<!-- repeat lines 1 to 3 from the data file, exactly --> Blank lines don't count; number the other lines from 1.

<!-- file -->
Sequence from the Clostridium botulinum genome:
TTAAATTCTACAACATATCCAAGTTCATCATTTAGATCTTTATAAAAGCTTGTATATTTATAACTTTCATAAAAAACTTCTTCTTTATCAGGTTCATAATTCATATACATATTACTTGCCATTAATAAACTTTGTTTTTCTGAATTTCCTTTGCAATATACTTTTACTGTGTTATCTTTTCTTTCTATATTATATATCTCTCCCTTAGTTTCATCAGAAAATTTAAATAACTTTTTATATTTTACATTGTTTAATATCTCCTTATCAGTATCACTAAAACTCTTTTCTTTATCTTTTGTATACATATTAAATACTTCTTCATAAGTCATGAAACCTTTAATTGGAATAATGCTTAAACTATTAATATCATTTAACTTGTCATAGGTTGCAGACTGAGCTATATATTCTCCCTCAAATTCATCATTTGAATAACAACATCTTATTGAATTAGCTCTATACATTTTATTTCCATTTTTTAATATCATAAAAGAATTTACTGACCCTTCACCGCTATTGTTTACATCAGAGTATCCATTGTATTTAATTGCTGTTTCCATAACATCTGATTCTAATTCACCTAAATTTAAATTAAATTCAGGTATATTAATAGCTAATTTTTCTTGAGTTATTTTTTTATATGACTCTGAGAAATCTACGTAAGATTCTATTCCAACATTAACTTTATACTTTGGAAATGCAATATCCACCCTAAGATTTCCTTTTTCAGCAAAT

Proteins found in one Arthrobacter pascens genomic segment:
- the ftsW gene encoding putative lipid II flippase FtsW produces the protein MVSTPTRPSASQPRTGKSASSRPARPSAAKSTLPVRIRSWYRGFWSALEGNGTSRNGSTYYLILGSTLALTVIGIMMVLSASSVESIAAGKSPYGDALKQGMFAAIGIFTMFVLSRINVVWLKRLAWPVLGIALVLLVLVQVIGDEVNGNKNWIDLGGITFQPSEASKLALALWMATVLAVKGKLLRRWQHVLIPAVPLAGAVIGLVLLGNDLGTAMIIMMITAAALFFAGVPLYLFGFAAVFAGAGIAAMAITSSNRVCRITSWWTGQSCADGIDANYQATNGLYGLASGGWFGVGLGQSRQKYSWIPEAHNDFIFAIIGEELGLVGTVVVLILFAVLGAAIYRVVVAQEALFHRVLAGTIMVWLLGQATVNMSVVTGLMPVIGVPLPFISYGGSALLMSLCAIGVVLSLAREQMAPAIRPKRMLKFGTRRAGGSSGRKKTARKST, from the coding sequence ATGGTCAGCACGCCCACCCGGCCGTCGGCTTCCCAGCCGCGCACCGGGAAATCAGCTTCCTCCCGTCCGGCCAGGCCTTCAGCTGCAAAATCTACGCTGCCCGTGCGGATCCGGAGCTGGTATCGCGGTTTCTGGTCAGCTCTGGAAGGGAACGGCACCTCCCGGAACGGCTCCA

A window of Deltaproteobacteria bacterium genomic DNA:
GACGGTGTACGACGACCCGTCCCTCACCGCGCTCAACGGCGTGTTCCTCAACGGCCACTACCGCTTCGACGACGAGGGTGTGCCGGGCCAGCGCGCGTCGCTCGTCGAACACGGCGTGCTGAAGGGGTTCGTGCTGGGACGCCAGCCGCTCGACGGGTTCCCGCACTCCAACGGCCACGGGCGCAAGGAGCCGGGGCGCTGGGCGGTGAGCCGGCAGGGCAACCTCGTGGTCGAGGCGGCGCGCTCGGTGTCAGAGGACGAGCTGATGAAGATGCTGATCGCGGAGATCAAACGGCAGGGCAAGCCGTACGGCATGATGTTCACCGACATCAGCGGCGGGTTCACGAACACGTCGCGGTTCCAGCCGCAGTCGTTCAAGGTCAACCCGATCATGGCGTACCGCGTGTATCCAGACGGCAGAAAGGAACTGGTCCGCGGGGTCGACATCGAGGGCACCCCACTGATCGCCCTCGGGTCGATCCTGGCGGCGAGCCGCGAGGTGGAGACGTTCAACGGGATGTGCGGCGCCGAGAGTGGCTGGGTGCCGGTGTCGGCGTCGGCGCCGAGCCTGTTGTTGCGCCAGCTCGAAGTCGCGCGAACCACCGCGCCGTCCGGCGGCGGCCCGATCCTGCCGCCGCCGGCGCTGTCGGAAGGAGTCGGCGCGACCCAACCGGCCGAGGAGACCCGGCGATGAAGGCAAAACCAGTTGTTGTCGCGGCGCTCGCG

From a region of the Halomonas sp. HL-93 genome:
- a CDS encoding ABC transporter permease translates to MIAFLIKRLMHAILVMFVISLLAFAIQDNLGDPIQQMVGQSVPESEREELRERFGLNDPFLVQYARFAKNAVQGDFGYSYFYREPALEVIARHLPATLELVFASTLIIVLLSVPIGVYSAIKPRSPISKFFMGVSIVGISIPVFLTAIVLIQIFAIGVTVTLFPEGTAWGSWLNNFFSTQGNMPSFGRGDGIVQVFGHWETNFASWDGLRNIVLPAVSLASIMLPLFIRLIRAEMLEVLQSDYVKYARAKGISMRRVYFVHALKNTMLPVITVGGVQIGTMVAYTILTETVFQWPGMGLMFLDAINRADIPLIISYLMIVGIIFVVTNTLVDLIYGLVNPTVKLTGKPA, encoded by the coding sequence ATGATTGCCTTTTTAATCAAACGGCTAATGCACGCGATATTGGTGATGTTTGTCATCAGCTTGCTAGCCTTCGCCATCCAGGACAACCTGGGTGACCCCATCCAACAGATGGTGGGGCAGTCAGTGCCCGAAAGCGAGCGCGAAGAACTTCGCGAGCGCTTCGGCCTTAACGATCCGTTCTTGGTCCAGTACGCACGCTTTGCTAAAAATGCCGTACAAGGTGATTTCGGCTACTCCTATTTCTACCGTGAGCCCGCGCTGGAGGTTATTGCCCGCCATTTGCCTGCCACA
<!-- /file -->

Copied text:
Sequence from the Clostridium botulinum genome:
TTAAATTCTACAACATATCCAAGTTCATCATTTAGATCTTTATAAAAGCTTGTATATTTATAACTTTCATAAAAAACTTCTTCTTTATCAGGTTCATAATTCATATACATATTACTTGCCATTAATAAACTTTGTTTTTCTGAATTTCCTTTGCAATATACTTTTACTGTGTTATCTTTTCTTTCTATATTATATATCTCTCCCTTAGTTTCATCAGAAAATTTAAATAACTTTTTATATTTTACATTGTTTAATATCTCCTTATCAGTATCACTAAAACTCTTTTCTTTATCTTTTGTATACATATTAAATACTTCTTCATAAGTCATGAAACCTTTAATTGGAATAATGCTTAAACTATTAATATCATTTAACTTGTCATAGGTTGCAGACTGAGCTATATATTCTCCCTCAAATTCATCATTTGAATAACAACATCTTATTGAATTAGCTCTATACATTTTATTTCCATTTTTTAATATCATAAAAGAATTTACTGACCCTTCACCGCTATTGTTTACATCAGAGTATCCATTGTATTTAATTGCTGTTTCCATAACATCTGATTCTAATTCACCTAAATTTAAATTAAATTCAGGTATATTAATAGCTAATTTTTCTTGAGTTATTTTTTTATATGACTCTGAGAAATCTACGTAAGATTCTATTCCAACATTAACTTTATACTTTGGAAATGCAATATCCACCCTAAGATTTCCTTTTTCAGCAAAT

Proteins found in one Arthrobacter pascens genomic segment: